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SN2K: David Duke Frets About Portrayal in ‘BlacKkKlansmen’, and More

From “BlacKkKlansman,” by Blumhouse Productions

Editor's Note:

Also in your Signature Need-to-Know: Rebecca Hall to adapt “Passing,” and an Anne Frank production with an ICE angle.

On the eve of what’s likely to be a rehash of last year’s deadly Charlottesville “Unite the Right” event, with white supremacists preparing to march on Washington D.C., it seems fitting that Spike Lee’s “BlacKkKlansman” – adapted from Ron Stallworth’s memoir – is currently in theaters. Appearing on NBC Nightly News this week, Stallworth revealed that notorious white power leader David Duke personally reached out with concerns about his buffoonish portrayal in the film, also revealing that he’s “always respected” Lee’s work. (“That’s a compliment I don’t need,” the director laughs.) Let Duke’s whimpering serve as a lesson to those massing in D.C. this week: when you stand on a platform of hatred and violence, you can’t expect history to treat you kindly. Watch this interview in its entirety, embedded below.

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If you think Elizabeth Taylor was the epitome of excellence in “Who’s Afraid of Virginia Woolf?”, Kathleen Turner would like to have a few words with you. In this deliciously candid Vulture interview, the husky-voiced leading lady makes a solid case for the superiority of her own performance in the role that netted Taylor an Oscar, recalling that playwright Edward Albee “disliked the film intensely.” She also weighs in on the enduring gender gap in the film business, which often still determines who ends up being considered “difficult.” Quoth Turner: “If a man comes on set and says, ‘Here’s how I see this being done,’ people go, ‘He’s decisive.’ If a woman does it, they say, ‘Oh, fuck. There she goes.'”

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When Nella Larson wrote Passing in the 1920s, people of mixed heritage often ended up “passing” as one race or another for survival, or status, or simply because it reflected who they believed themselves to be. This Harlem Renaissance novel is about to enjoy a renaissance all its own, thanks to news that an adaptation written by actress Rebecca Hall, which will also serve as her directorial debut, is on its way in the next year, starring Tessa Thompson and Ruth Negga. “I came across the novel at a time when I was trying to reckon creatively with some of my personal family history,” Hall has said, “and the mystery surrounding my bi-racial grandfather on my American mother’s side. In part, making this film is an exploration of that history, to which I’ve never really had access.” This speaks to a recurring dilemma for historians and genealogists: In cases where someone passed successfully, there’s often very little info to be found about the obscured part of their life.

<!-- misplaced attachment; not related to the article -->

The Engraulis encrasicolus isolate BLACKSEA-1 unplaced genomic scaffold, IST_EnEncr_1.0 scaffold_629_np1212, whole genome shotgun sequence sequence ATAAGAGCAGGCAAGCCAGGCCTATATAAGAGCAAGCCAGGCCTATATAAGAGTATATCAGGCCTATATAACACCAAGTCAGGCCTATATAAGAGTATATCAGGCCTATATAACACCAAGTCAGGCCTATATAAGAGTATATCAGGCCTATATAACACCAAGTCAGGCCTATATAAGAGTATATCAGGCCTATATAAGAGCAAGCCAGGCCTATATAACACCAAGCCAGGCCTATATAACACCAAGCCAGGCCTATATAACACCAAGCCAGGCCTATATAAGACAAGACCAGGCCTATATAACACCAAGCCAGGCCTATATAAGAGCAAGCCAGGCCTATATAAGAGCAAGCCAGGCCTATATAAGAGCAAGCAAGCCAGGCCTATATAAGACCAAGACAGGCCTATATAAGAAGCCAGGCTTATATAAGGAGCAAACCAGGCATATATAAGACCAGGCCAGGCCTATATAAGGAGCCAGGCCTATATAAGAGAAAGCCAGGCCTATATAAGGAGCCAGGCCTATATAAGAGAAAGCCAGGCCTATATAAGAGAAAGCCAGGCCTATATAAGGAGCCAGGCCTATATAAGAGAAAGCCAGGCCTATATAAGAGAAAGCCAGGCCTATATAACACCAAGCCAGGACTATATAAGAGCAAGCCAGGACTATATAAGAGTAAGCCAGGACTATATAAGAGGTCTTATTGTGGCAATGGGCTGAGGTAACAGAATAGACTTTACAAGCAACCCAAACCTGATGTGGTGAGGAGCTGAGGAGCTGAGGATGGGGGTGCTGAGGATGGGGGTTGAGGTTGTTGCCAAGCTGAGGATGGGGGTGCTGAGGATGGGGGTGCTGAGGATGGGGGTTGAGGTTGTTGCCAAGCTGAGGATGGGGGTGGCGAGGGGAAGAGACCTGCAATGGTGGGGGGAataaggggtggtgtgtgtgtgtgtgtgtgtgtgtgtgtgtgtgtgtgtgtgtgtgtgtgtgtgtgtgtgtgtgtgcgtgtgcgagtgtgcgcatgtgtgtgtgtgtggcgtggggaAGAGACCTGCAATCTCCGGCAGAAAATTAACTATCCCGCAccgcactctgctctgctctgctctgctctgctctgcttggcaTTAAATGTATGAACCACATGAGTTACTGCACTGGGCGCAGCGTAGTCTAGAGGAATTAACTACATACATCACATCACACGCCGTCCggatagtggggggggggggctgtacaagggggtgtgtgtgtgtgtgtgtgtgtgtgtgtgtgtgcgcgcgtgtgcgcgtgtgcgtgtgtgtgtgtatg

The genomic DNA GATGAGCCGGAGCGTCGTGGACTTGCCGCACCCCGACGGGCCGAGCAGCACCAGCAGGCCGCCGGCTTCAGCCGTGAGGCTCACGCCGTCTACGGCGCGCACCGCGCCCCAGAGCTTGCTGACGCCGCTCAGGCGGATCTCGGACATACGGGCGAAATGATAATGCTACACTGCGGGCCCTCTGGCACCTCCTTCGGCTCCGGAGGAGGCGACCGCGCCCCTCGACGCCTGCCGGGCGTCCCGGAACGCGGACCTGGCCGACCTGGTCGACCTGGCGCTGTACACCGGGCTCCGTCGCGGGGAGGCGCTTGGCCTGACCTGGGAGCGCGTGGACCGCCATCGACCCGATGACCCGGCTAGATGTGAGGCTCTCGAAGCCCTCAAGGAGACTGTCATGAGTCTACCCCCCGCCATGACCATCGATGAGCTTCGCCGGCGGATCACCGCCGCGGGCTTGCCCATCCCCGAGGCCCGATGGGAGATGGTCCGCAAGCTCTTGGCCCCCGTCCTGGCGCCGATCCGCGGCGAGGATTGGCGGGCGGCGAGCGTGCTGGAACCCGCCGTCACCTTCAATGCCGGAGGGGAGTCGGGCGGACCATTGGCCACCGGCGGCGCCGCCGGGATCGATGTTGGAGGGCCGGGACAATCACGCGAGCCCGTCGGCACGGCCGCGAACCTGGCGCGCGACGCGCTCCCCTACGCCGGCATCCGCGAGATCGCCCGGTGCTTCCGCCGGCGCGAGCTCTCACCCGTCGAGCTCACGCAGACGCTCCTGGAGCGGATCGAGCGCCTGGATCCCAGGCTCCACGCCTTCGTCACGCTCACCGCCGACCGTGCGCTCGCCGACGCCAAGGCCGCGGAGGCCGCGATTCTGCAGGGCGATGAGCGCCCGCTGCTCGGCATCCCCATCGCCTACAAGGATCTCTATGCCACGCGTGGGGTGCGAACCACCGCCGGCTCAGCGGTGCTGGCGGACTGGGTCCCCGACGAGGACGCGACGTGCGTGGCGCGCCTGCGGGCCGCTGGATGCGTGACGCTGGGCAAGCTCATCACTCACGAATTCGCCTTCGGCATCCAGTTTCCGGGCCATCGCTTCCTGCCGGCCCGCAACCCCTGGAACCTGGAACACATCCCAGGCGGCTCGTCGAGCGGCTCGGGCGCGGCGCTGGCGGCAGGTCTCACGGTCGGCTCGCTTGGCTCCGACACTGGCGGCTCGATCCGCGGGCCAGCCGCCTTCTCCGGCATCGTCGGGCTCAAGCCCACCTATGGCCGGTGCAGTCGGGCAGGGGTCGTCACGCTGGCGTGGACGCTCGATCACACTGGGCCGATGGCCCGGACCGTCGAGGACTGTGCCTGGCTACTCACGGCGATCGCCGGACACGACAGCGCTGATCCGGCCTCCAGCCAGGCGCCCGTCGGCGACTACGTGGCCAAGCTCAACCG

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If evolution were to happen all over again, would the results be the same – or vastly different? That’s the subject of The Verge’s interview with author and biologist Jonathan Losos, which is chock a block with details from the latest scientific research, such as this: “There’s a great study on mice in Nebraska that’s wrapping up. They put mice on different-colored soils to see if they would evolve to match their soil’s color, and they did.” Losos works mainly with anole lizards which have evolved separately on four different neighboring islands, but still “produced more or less the same set of traits, and that’s a pretty unusual phenomenon.”